• Prevalence of Naxalism and law and order problems are also crucial challenges to tribals in Jharkhand.

 

Naga Ceasefire Agreement

 

Relevance for UPSC Exam

General Studies III- Internal Security

In News

The National Socialist Council of Nagalim (Isak-Muivah) has rued the lack of progress in the Naga peace process after 25 years of signing ceasefire agreement with the Central government.

The Naga Political Issue

  • The Britishers annexed Assam in 1826, and in 1881and the Naga Hills became part of British India. The formation of the Naga Club in 1918, which told the Simon Commission in 1929 “to leave us alone to determine for ourselves as in ancient times” was the first sign of Naga resistance.
  • In 1946 the Naga National Council (NNC) declared Nagaland an independent state on August 14, 1947 though after India’s independence in 1947, the Naga territory was initially a part of Assam.
  • The NNC resolved to establish a “sovereign Naga state” and conducted a “referendum” in 1951, in which “99 per cent” supported an “independent” Nagaland.
  • On March 22, 1952, the Naga Federal Government (NFG) and the Naga Federal Army (NFA) were formed. The Government of India sent in the Army to crush the insurgency and, in 1958, enacted the Armed Forces (Special Powers) Act.
  • In 1957, an agreement was between Naga leaders/groups and the Indian government amalgamated the Naga Hills region of Assam and the Tuensang frontier division to the northeast together under a single unit directly administered by the Indian government.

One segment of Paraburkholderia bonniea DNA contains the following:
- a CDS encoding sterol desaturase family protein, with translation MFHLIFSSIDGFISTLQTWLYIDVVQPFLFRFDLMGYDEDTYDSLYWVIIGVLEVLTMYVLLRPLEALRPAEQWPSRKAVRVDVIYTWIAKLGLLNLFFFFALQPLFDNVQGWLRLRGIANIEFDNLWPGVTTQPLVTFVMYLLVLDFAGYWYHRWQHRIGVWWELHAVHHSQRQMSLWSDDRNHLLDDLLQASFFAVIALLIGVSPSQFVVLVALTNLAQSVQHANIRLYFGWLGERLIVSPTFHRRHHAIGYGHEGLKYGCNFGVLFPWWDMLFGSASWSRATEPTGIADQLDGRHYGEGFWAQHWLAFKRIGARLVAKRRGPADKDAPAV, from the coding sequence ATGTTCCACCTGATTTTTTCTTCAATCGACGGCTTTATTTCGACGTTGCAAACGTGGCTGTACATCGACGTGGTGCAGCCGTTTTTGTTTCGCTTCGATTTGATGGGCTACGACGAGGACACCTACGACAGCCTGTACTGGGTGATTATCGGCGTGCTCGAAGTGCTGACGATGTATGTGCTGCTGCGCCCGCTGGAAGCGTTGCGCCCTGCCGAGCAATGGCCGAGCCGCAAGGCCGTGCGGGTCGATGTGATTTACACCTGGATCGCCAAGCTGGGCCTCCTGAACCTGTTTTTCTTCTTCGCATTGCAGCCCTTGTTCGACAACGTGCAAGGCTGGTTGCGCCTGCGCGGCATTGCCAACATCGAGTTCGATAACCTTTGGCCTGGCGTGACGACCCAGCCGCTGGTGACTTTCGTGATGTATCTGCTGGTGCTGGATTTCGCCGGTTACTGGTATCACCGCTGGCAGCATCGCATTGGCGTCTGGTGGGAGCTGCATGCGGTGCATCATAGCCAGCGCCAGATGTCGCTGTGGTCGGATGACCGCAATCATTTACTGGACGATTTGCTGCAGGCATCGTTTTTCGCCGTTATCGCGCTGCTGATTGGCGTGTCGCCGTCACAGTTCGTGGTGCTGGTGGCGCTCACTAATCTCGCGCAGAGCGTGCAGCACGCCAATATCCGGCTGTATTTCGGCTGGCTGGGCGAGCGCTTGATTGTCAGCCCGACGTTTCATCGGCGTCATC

• Nagaland achieved statehood in 1963, though the rebel activities continued.
  • The Naga groups include- Nationalist Socialist Council of Nagaland-NK (NSCN), Nationalist Socialist Council of Nagaland- Reformation (NSCN-R) and Nationalist Socialist Council of Nagaland-K-Khango (NSCN-K-Khango) and are breakaway factions of National Socialist Council of Nagaland (NSCN-IM) and National Socialist Council of Nagaland-Khaplang (NSCN-K).

The Naga Ceasefire Agreement

  • The NSCN-IM (Isak-Muivah faction-extremist) signed a ceasefire agreement with the Centre in 1997 when the peace talks began.
  • The Union government had signed a framework agreement with the NSCN-IM in 2015 to find a solution to the Naga political issue though the negotiations are yet to be concluded.

Features

  • Interlocutor R.N. Ravi signed the agreement on behalf of the Centre in presence of PM Modi. The other two signatories were leader of NSCN(IM) i.e., Isak Chishi Swu, who died in 2016 and Thuingaleng Muivah (86) who is leading the talks.
  • The Government of India recognized the unique history, culture and position of the Nagas and their sentiments and aspirations. The NSCN(IM) also appreciated the Indian political system and governance. Both sides agreed for concluding an accord in October 2019, which would settle all Naga issues

Significance

  •  It shows the governments strong intent to resolve the long-standing issue and adoption of diplomatic peaceful approach by Naga Society to fulfil their aspirations.
  • The details of the agreement have not been made public by the government citing security reasons
  • Despite of conclusion of successful talks on the government’s deadline of October 31, 2019, no accord was signed.
  • The negotiations hit an impasse in 2020 with differences cropping up between NSCN-IM and interlocutor Ravi. Subsequently, NSCN-IM demanded the removal of Mr. Ravi as interlocutor.

Conflicting Stance

  • The then Joint Intelligence Chief R.N. Ravi noticed the difference in understanding the Framework Agreement as was evident from the group’s insistence on a Naga constitution, and demand for a Greater Nagalimstretching beyond the boundaries of the present Nagaland state.